There was some detonation in the third and fourth sessions. At first I thought it was the noise of the clutch, reflecting off the track mid-bend. Graham suggested a larger needle-jet, which solved the problem, fortunately before any but the tiniest pitting had started. It takes about ten minytes to strip and refit the head on a TZ, by the way.

Getting used to the race (upside-down) gearchange was tricky. For last year's only race, I'd had it road way up. I didn't feel that I was doing full justice to the bike - but still managed low 46's. That's good enough to win a Formula Junior race on a cold day.

The competition present on Honda RS-250s were Formula Junior champ Darren Thomas, Ronny Ross (up from winning the TZR class) and ex Formula Junior super-Novice Lawrence Hooper. The two Johnson Brothers were on TZs. All were putting in fast rides, though none were consistently pulling away, except Darren, who was on slicks.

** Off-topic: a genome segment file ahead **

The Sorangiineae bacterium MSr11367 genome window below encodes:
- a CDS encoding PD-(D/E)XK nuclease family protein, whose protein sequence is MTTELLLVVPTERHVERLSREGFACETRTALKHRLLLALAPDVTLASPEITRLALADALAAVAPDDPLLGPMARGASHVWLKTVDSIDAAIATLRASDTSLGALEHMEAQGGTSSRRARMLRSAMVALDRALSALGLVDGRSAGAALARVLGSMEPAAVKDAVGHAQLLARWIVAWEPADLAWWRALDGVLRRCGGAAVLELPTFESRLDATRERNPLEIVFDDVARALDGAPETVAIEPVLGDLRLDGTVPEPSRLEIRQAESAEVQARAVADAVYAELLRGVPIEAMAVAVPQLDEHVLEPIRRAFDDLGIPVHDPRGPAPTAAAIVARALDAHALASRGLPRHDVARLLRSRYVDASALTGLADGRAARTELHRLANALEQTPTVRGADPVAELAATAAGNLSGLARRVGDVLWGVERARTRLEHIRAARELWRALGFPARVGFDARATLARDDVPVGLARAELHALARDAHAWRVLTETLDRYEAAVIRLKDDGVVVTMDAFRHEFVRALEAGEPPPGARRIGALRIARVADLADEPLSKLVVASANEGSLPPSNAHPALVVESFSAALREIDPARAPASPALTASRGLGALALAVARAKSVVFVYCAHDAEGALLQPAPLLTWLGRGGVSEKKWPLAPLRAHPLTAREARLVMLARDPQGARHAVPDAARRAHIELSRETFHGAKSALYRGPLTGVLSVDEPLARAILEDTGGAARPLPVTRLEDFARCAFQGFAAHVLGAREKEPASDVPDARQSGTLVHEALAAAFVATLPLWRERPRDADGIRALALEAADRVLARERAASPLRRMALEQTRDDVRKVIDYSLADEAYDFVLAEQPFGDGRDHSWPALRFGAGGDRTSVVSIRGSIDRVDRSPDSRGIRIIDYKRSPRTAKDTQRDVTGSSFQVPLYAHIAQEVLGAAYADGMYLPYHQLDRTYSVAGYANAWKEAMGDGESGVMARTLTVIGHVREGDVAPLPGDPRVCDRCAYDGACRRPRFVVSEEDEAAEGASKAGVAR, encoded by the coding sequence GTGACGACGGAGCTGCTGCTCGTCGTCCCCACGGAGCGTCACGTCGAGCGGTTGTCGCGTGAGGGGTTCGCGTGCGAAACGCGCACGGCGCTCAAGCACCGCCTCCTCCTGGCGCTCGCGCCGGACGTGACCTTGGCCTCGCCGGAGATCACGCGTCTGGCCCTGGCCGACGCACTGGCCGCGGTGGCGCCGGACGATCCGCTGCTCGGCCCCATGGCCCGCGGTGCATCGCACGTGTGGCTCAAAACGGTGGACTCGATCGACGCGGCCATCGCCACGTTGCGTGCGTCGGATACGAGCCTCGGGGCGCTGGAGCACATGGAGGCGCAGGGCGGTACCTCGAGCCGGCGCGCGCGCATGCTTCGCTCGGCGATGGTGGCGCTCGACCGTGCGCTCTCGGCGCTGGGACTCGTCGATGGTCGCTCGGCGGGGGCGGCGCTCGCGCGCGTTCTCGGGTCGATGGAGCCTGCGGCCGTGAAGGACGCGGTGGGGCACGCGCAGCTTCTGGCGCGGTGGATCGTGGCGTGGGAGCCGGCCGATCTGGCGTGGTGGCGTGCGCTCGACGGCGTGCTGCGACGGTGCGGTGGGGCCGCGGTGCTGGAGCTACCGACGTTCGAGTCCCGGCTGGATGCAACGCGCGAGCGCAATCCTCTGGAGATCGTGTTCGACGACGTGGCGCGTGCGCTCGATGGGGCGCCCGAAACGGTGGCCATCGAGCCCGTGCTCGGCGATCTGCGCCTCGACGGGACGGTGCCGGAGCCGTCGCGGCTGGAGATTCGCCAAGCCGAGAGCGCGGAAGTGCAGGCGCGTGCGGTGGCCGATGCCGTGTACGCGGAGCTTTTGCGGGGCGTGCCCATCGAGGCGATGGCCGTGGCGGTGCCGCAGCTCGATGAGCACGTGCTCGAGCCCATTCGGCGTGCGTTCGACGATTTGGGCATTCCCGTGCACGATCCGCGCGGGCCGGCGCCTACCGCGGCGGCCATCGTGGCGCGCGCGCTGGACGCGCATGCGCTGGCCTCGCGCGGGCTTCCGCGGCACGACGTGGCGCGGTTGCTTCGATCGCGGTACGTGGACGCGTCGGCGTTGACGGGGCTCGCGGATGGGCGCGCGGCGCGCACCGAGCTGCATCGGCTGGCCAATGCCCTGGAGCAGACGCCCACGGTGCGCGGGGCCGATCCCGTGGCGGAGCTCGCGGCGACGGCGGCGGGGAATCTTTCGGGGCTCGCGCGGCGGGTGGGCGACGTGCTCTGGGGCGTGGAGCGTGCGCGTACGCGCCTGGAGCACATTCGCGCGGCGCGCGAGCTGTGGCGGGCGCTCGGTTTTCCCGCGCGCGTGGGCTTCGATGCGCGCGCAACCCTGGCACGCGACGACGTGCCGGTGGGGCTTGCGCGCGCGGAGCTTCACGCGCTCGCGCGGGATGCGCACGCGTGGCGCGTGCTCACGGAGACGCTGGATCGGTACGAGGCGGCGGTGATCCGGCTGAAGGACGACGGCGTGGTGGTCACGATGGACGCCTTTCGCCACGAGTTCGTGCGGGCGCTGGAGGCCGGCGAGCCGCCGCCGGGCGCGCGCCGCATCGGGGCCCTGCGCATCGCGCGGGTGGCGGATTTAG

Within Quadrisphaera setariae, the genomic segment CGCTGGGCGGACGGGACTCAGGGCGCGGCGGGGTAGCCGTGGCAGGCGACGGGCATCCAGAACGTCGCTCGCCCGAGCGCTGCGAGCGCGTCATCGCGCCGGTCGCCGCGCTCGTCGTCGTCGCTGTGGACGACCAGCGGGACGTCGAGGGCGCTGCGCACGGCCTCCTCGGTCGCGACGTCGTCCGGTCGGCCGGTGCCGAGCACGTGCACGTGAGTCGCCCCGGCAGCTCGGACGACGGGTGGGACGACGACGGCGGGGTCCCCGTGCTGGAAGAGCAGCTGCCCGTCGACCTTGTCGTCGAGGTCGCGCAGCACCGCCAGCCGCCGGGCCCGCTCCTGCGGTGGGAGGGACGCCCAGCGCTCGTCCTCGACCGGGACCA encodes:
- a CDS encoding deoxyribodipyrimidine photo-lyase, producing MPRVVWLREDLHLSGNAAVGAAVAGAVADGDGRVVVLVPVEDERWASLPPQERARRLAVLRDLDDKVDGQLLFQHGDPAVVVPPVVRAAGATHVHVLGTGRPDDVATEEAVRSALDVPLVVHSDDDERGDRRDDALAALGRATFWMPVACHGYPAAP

It's going to be a close match at Brands. Any one of us could turn out to be the fastest - or the slowest!

First Meeting - Bemsee Round 1 at Brands Hatch, 1st March 1997.

The New TZ

Which class?

My choices were a CBR600, or an open class Yamaha TZ250. A "diesel", or a pukka racing bike.

After my RGV, big bikes seem like hard work on the track, so the TZ had the edge. And anyway, when I give up racing, I can always get a 600 - or ride my FireBlade - for track days. This might be my last chance to ride a true racing bike.

A TZ doesn't make much more power than a tuned RGV, around 76 against maybe 72 hp, which says a lot for the RGV engine. But the TZ is much lighter, and handles and stops far better.

TZ 250 Model History